Baby Bird from Time of Dinosaurs Found Fossilised in Amber

The 99-million-year-old hatchling from the Cretaceous Period is the best preserved of its kind.

By Kristin Romey
Published 8 Nov 2017, 20:22 GMT

The remains of a baby bird from the time of the dinosaurs have been discovered in a specimen of 99-million-year-old amber, according to scientists writing in the journal Gondwana Research.

The hatchling belonged to a major group of birds known as enantiornithes, which went extinct along with dinosaurs at the end of the Cretaceous period, about 65 million years ago. Funded in part by the National Geographic Society's Expeditions Council, this discovery is providing critical new information about these ancient, toothed birds and how they differed from modern birds.

This is also the most complete fossil yet to be discovered in Burmese amber. Mined in the Hukawng Valley in northern Myanmar, Burmese amber deposits contain possibly the largest variety of animal and plant life from the Cretaceous period, which lasted from 145.5 to 65.5 million years ago.

The bird belonged to an ancient group of toothed birds called Enantiornithes, which went extinct along with the dinosaurs. This reconstruction captures the hatchling's pose as preserved in the amber.
Photograph by Illustration by Chung-Tat Cheung

Based on its moulting pattern, researchers could determine that the bird was only in its first days or weeks of life when it was enveloped in sticky tree resin and literally frozen in time. Nearly half of the body is preserved in the three-inch sample, including its head, wings, skin, feathers and a clawed foot clearly visible to the naked eye. Its 99-million-year-old feathers range from white and brown to dark grey in color, and the researchers have nicknamed the young enantiornithine 'Belone', after a Burmese name for the amber-hued Oriental skylark.

(See the feathered dinosaur tail found preserved in amber.)

The find was reported by several of the same researchers who discovered a feathered theropod dinosaur tail preserved in amber last December. The structure of the dinosaur feathers suggested that it would be incapable of flight. On the other hand, an earlier find of enantiornithine wings in amber revealed a feather structure remarkably similar to flight feathers of modern birds.

(Read more about the evolution from dinosaurs to modern birds.)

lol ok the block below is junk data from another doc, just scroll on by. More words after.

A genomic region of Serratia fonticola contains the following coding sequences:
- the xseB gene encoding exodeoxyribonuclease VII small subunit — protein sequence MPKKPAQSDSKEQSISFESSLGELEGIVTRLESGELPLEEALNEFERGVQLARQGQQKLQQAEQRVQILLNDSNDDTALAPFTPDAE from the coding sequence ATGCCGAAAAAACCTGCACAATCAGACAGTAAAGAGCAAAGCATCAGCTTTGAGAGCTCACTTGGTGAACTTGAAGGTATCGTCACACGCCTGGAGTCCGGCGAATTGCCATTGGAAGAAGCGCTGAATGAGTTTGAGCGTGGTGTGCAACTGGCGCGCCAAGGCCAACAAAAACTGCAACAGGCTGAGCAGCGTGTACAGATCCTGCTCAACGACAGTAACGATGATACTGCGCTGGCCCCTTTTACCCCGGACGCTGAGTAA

In this specimen, scientists observed that while the baby enantiornithine already possessed a full set of flight feathers on its wings, the rest of the plumage was sparse and more similar to the theropod dinosaur feathers, which lack a well-defined central shaft, or rachis.

The presence of flight feathers on such a young bird is reinforcing the idea that enantiornithes hatched with the ability to fly, making them less dependent on parental care than most modern birds.

This independence came at a cost, however. The researchers point out that a slow growth rate made these ancient birds more vulnerable for a longer amount of time, as evidenced by the high number of juvenile enantiornithes found in the fossil record. (No juvenile fossil remains from any other bird lineage are known from the Cretaceous).

(These nearly 100-million-year-old wings are remarkably similar to those on modern birds.)

The fossilised specimen was purchased in Myanmar in 2014 by Guang Chen, director of the Hupoge Amber Museum in Tengchong City, China, after he had heard about an amber sample with a strange "lizard claw" inclusion. Chen brought the sample to research team co-leader Lida Xing of the China University of Geosciences, who identified the claw as an enantiornithine foot. Additional imaging of the specimen revealed the remarkable extent of preservation obscured behind thick layers of amber, carbonised plant remains, and clay-filled bubbles.

"[I thought we had] just a pair of feet and some feathers before it underwent CT imaging. It was a big, big, big surprise after that," says Xing.

"The surprise continued when we started examining the distribution of feathers and and realised that there were translucent sheets of skin that connected many of the body regions appearing in the CT scan data," adds team co-leader Ryan McKellar of the Royal Saskatchewan Museum.

Read More

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